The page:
Deploying TeamSpeak 3 on Ubuntu 22.04

Discord has pretty much replaced Teamspeak, but there are still some good use cases for the product. I decided to roll a server out to play Minecraft with my son. He’s young, so I didn’t want to have to create a Discord account. Plus, if some company has any of his info, it should be up to him when he is older.

This brought me to the idea of rolling out a TS3 server. I had done it many years ago during my World of Warcraft days. It turns out the installation continues to be simple.

You can rent a VPS from Digital Ocean or do what I did and roll my own in Proxmox. I started with a fresh Container on Ubuntu 22.04 LTS. I won’t go over the setup of Ubuntu Server, but I will have a tutorial on how I do it coming soon.

Start by SSHing into your server. The first thing is to create a new user for Teamspeak service to run on.

sudo adduser --disabled-login teamspeak

Be sure to specify the --disabled-login account so it cannot be logged into locally or remotely.

Using our current user, log in as the teamspeak user.

su - teamspeak

You will also want to download the Teamspeak 3 server software from here. Be sure to download the 64-bit version under the Linux header.

Once downloaded, upload the file to the Ubuntu server with scp or the FileZilla client. You can also use wget to download it directly onto the server.


Next, we need to extract the contents of the tar file.

tar -xvfj teamspeak3-server_linux_amd64-3.13.7.tar.bz2

Copy the new directory and move it to the users home directory.

cp teamspeak3-server_linux_amd64/* -R /home/teamspeak/

Now that the files are in place, accept the license agreement by creating this file.

touch .ts3server_license_accepted

Type exit to leave the teamspeak users prompt and return to our account.

We must tell our Ubuntu Server how to start and stop the Teamspeak service. We will create a config file so systemd knows how to do this.

We will use nano as our text editor, you can use anything you are comfortable with.

sudo nano /lib/systemd/system/ts3server.service

Paste in the code below. If you used a different account name, you may need to adjust the folder names.

Description=Teamspeak Service

ExecStop=/home/teamspeak/ stop
ExecReload=/home/teamspeak/ restart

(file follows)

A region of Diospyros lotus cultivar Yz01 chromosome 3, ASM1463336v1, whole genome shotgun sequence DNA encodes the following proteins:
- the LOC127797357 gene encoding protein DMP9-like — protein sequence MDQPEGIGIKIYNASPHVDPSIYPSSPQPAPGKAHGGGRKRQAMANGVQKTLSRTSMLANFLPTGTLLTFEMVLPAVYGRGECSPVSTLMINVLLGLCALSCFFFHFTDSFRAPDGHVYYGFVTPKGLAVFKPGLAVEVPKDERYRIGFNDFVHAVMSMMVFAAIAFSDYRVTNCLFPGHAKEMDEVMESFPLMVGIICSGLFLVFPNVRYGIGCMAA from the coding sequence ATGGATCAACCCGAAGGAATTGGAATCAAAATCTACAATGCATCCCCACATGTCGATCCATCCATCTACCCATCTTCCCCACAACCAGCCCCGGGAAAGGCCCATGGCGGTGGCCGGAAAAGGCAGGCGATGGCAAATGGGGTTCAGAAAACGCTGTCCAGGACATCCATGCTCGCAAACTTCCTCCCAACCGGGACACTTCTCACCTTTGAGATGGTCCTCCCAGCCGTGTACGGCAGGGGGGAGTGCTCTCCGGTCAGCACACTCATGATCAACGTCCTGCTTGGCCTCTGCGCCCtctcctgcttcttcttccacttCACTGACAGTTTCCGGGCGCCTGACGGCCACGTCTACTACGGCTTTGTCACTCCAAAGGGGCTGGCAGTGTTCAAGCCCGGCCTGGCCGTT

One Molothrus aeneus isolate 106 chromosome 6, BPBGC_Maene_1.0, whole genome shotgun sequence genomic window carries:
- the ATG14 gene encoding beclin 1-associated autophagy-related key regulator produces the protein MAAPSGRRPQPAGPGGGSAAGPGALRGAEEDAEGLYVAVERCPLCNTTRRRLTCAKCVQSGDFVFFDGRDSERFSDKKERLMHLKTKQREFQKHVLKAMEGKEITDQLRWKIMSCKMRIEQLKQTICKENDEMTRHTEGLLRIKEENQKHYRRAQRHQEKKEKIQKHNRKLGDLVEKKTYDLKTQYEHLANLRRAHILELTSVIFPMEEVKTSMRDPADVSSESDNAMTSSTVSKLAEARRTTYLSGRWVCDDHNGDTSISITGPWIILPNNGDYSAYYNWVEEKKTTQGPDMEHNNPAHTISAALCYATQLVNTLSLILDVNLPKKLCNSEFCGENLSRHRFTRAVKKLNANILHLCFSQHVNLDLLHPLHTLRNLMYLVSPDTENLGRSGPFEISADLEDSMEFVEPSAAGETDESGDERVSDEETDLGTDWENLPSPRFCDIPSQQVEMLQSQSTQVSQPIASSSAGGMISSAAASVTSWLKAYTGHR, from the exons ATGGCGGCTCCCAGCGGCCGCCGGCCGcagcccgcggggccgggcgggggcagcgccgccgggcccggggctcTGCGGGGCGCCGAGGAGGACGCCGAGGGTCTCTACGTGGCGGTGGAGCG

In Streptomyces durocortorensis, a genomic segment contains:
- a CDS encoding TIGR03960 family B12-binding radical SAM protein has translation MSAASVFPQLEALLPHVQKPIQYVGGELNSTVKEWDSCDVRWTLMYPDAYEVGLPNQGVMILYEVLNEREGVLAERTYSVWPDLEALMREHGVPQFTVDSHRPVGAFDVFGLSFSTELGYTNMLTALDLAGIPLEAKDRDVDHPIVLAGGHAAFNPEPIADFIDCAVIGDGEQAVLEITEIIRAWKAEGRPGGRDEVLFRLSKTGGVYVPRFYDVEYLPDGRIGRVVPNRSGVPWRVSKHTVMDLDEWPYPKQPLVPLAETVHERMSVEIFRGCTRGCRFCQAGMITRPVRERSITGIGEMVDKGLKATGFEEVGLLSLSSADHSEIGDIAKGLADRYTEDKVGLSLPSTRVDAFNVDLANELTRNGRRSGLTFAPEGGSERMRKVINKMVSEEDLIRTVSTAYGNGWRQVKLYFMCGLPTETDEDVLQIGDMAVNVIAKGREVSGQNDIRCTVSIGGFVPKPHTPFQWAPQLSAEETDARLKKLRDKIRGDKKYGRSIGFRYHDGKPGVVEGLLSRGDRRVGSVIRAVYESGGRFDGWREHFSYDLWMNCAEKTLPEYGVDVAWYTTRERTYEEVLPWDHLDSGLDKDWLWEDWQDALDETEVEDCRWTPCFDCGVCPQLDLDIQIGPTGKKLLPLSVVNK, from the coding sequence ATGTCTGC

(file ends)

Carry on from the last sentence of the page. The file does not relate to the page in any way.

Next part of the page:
Save and close the file. You can press Ctrl + x and follow the prompts.

Reload systemd so it picks up this new config.

sudo systemctl daemon-reload

Add the service and start it now.

sudo systemctl enable --now ts3server

Check the status of it and grab the token code, too. You will need this token code to administer the server from the Teamspeak client.

sudo systemctl status ts3server


Add rules to the firewall to allow the traffic through.

sudo ufw allow 3033/tcp
sudo ufw allow 9987/udp
sudo ufw allow 1011/tcp

That is it! The Teamspeak 3 server is up and running. It really doesn’t take that long if you’re familiar with bash. If you have any issues or questions, please click here to join the Discord server.

NTP Client Setup – Ubuntu 22.04

The following tutorial will cover how to enable the NTP client on Ubuntu. When working with Linux servers, the system time must be accurate. The best way to do that is by using the Network Time Protocol.

The first step is to install the NTP client.

sudo apt install ntp

Before we begin configuration, let’s back up the default NTP client config. We will use today’s date in the command.

sudo cp --archive /etc/ntp.conf /etc/ntp.conf-COPY-$(date +"%Y%m%d%H%M%S")

Open the config file using your favourite text editor. In my case, I will be using nano.

sudo nano /etc/ntp.conf

The first thing we want to do is comment out the current servers that ships with Ubuntu. Add a # in front of all the “pool” lines.

Head to NTP Pool and find the closest pool address to your machine. In my case, I am in Canada, so I’m going to add the following to the bottom of my ntp.conf file.

You can do this all in one command if you would like.

sudo sed -i -r -e "s/^((server|pool).*)/# \1         # commented by $(whoami) on $(date +"%Y-%m-%d @ %H:%M:%S")/" /etc/ntp.conf
echo -e "\npool iburst         # added by $(whoami) on $(date +"%Y-%m-%d @ %H:%M:%S")" | sudo tee -a /etc/ntp.conf

We will restart the NTP client service once you have saved and closed the config file.

sudo service ntp restart

Let’s check to see if the service is running.

sudo ntpq -p

The following output should show.